It doesn’t get any better if you wanted to decarbonise financial services, or shipping or aviation. Democratic constraints on the politics of self-destruction will all go out the window.

Rage against the Machine

Is Labour outraged about this? Does it rail against the corporate feudalism TISA would enshrine in law? Does it race to the barricades to defend a right to re-nationalise services ‘in the public interest’? Is it refusing to endorse a Treaty that it will not even be legal to (publicly) reveal until 5 years after its implementation?… No, it isn’t.

Instead, the Machine rails about Jeremy. It rails about Momentum. It rails about re-selection. It rails about anything apart from the biggest political issues of our time… for these are deemed divisive.

When New Labour drew in cohorts of superficial supporters, they were welcomed with open arms; a refreshing break from the more politically demanding bedrock of active members. When Corbyn draws in tens of thousands, looking for something more substantial, they are deemed a threat to the house-trained politics that has parked Labour on the Opposition benches.

I have no doubts than Momentum brings with it the same range of defects you will find in any other part of the Labour Party. We all do. But none are on a par with the defects paraded unremittingly by the Tories. Theresa May trails platitudes into every gathering of the United Nations and Global Summits, and drips patronising ‘grammar school humour’ into the Commons. And Labour’s in-fighting has let her get away with it.

Labour MPs do not have to love Jeremy Corbyn, but they do have to back him: first, by recognising that ‘the enemy’ is not on their benches but the ones facing them, and second, by grasping that tinkering with the system will no longer avert the crises we are drifting into. Labour’s task is, to weave what we have into a stronger cloth…and within its folds construct a bigger, brighter vision.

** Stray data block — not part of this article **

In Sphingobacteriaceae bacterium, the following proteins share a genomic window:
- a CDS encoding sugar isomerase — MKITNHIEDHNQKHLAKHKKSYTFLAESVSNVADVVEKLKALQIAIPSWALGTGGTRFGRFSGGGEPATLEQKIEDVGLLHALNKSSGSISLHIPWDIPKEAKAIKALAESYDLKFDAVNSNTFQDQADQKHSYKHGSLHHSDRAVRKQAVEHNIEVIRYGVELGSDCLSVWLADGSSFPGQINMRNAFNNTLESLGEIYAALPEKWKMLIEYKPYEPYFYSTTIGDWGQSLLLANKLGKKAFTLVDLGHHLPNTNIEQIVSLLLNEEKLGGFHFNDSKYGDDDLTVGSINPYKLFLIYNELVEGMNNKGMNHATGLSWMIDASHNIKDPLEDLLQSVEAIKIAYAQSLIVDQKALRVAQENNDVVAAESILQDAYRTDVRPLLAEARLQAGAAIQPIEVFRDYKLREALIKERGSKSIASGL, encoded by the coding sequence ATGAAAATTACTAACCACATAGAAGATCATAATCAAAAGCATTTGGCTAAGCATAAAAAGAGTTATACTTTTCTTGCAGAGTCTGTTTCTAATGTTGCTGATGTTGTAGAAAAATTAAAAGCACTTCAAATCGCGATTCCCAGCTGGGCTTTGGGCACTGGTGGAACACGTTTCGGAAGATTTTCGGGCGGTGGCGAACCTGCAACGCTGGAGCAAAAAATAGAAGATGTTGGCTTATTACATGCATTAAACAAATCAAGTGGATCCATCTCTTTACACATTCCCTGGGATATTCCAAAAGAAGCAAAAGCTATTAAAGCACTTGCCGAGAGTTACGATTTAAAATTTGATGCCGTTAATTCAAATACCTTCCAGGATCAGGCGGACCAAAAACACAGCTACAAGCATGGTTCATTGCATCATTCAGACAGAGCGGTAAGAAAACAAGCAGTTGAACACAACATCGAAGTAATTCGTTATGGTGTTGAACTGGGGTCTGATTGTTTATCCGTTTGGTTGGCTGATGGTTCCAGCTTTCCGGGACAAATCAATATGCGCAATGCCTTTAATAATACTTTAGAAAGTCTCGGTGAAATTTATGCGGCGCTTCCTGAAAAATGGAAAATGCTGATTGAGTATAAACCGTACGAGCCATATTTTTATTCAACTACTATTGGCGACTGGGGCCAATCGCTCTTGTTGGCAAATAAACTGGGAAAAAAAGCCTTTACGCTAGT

There is nothing for Labour in the return to a divided past. But only radical transformation now stands any chance of delivering the more inclusive, accountable and sustainable future Britain desperately needs. Time is no longer on anyone’s side.

The ‘vision’ thing

As a matter of urgency, Labour must become the voice of a sea-change in global economic thinking. If the Paris Agreement is to be delivered, we have to re-configure trade around carbon footprints, embrace the consumption of ‘less’ before the production of more, and develop the skills needed for the Age of Clean (and an economics of ‘smart’).

Labour must also become the advocate of new international institutions; ones that can deliver solutions beyond the current reach of the United Nations, World Bank and IMF; using pollution taxes to pay for trans-national responses to the crises thrown up by war, drought, famine and flood.

Jeremy Corbyn doesn’t have all the answers to these challenges, but he is the only one holding the door open. Labour’s tragedy is not in having Jeremy Corbyn as its Leader, but to be saddled with a Party mindset that hasn’t engaged with big picture politics for a long, long time.

If anything needs to be kicked, it is this.

Alan Simpson Sept 2016